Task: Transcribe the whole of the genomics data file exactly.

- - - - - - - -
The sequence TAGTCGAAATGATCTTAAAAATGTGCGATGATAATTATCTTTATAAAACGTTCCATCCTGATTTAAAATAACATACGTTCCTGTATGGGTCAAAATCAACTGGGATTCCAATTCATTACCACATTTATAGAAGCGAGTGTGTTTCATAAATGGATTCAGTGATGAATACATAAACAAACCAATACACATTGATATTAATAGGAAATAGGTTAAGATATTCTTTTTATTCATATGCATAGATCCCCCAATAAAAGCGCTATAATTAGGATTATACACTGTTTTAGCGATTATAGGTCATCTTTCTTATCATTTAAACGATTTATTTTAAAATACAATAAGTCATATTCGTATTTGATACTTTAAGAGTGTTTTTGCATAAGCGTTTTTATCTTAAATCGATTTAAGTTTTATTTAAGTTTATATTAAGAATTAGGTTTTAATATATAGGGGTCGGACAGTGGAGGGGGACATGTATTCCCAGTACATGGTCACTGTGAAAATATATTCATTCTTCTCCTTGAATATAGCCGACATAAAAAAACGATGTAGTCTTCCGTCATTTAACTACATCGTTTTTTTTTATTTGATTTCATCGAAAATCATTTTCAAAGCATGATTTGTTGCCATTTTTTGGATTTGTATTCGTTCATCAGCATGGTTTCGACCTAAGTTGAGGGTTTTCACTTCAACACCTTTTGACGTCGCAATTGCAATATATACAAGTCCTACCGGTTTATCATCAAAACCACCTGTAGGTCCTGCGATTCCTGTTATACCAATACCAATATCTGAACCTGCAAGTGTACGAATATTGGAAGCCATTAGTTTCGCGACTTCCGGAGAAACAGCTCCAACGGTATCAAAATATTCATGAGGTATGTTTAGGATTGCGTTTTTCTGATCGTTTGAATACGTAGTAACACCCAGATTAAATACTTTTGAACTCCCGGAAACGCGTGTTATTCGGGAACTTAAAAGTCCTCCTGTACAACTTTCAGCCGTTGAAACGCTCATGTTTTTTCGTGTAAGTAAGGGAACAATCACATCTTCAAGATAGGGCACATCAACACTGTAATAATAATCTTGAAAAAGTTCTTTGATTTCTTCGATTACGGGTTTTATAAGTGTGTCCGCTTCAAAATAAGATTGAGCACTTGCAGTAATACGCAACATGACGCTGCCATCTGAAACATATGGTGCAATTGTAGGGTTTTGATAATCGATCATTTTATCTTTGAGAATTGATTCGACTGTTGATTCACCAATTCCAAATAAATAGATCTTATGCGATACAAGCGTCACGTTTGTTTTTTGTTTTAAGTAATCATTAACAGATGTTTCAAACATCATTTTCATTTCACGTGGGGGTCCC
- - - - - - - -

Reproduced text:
The sequence TAGTCGAAATGATCTTAAAAATGTGCGATGATAATTATCTTTATAAAACGTTCCATCCTGATTTAAAATAACATACGTTCCTGTATGGGTCAAAATCAACTGGGATTCCAATTCATTACCACATTTATAGAAGCGAGTGTGTTTCATAAATGGATTCAGTGATGAATACATAAACAAACCAATACACATTGATATTAATAGGAAATAGGTTAAGATATTCTTTTTATTCATATGCATAGATCCCCCAATAAAAGCGCTATAATTAGGATTATACACTGTTTTAGCGATTATAGGTCATCTTTCTTATCATTTAAACGATTTATTTTAAAATACAATAAGTCATATTCGTATTTGATACTTTAAGAGTGTTTTTGCATAAGCGTTTTTATCTTAAATCGATTTAAGTTTTATTTAAGTTTATATTAAGAATTAGGTTTTAATATATAGGGGTCGGACAGTGGAGGGGGACATGTATTCCCAGTACATGGTCACTGTGAAAATATATTCATTCTTCTCCTTGAATATAGCCGACATAAAAAAACGATGTAGTCTTCCGTCATTTAACTACATCGTTTTTTTTTATTTGATTTCATCGAAAATCATTTTCAAAGCATGATTTGTTGCCATTTTTTGGATTTGTATTCGTTCATCAGCATGGTTTCGACCTAAGTTGAGGGTTTTCACTTCAACACCTTTTGACGTCGCAATTGCAATATATACAAGTCCTACCGGTTTATCATCAAAACCACCTGTAGGTCCTGCGATTCCTGTTATACCAATACCAATATCTGAACCTGCAAGTGTACGAATATTGGAAGCCATTAGTTTCGCGACTTCCGGAGAAACAGCTCCAACGGTATCAAAATATTCATGAGGTATGTTTAGGATTGCGTTTTTCTGATCGTTTGAATACGTAGTAACACCCAGATTAAATACTTTTGAACTCCCGGAAACGCGTGTTATTCGGGAACTTAAAAGTCCTCCTGTACAACTTTCAGCCGTTGAAACGCTCATGTTTTTTCGTGTAAGTAAGGGAACAATCACATCTTCAAGATAGGGCACATCAACACTGTAATAATAATCTTGAAAAAGTTCTTTGATTTCTTCGATTACGGGTTTTATAAGTGTGTCCGCTTCAAAATAAGATTGAGCACTTGCAGTAATACGCAACATGACGCTGCCATCTGAAACATATGGTGCAATTGTAGGGTTTTGATAATCGATCATTTTATCTTTGAGAATTGATTCGACTGTTGATTCACCAATTCCAAATAAATAGATCTTATGCGATACAAGCGTCACGTTTGTTTTTTGTTTTAAGTAATCATTAACAGATGTTTCAAACATCATTTTCATTTCACGTGGGGGTCCC